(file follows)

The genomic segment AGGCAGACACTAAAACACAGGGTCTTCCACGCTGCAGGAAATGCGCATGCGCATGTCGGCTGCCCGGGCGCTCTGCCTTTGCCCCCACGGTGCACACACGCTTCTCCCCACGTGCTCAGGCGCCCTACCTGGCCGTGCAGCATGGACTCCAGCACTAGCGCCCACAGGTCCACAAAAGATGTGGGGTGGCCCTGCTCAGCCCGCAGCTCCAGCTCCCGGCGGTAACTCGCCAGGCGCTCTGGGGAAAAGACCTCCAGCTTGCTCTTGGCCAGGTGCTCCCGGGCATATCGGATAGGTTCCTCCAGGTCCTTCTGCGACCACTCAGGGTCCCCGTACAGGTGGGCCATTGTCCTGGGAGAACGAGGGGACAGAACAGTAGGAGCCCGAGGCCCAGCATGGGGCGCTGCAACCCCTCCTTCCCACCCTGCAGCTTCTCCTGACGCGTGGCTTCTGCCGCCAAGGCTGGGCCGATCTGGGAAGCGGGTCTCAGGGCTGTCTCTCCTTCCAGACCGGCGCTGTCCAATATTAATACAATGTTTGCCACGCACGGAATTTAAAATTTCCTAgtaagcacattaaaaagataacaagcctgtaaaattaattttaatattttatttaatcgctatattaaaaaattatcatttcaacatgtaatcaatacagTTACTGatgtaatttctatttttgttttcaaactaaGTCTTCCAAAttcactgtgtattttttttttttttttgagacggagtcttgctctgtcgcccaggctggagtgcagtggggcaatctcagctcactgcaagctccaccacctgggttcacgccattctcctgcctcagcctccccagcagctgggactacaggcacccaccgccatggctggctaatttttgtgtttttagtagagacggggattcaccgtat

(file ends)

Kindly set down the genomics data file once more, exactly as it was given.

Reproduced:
The genomic segment AGGCAGACACTAAAACACAGGGTCTTCCACGCTGCAGGAAATGCGCATGCGCATGTCGGCTGCCCGGGCGCTCTGCCTTTGCCCCCACGGTGCACACACGCTTCTCCCCACGTGCTCAGGCGCCCTACCTGGCCGTGCAGCATGGACTCCAGCACTAGCGCCCACAGGTCCACAAAAGATGTGGGGTGGCCCTGCTCAGCCCGCAGCTCCAGCTCCCGGCGGTAACTCGCCAGGCGCTCTGGGGAAAAGACCTCCAGCTTGCTCTTGGCCAGGTGCTCCCGGGCATATCGGATAGGTTCCTCCAGGTCCTTCTGCGACCACTCAGGGTCCCCGTACAGGTGGGCCATTGTCCTGGGAGAACGAGGGGACAGAACAGTAGGAGCCCGAGGCCCAGCATGGGGCGCTGCAACCCCTCCTTCCCACCCTGCAGCTTCTCCTGACGCGTGGCTTCTGCCGCCAAGGCTGGGCCGATCTGGGAAGCGGGTCTCAGGGCTGTCTCTCCTTCCAGACCGGCGCTGTCCAATATTAATACAATGTTTGCCACGCACGGAATTTAAAATTTCCTAgtaagcacattaaaaagataacaagcctgtaaaattaattttaatattttatttaatcgctatattaaaaaattatcatttcaacatgtaatcaatacagTTACTGatgtaatttctatttttgttttcaaactaaGTCTTCCAAAttcactgtgtattttttttttttttttgagacggagtcttgctctgtcgcccaggctggagtgcagtggggcaatctcagctcactgcaagctccaccacctgggttcacgccattctcctgcctcagcctccccagcagctgggactacaggcacccaccgccatggctggctaatttttgtgtttttagtagagacggggattcaccgtat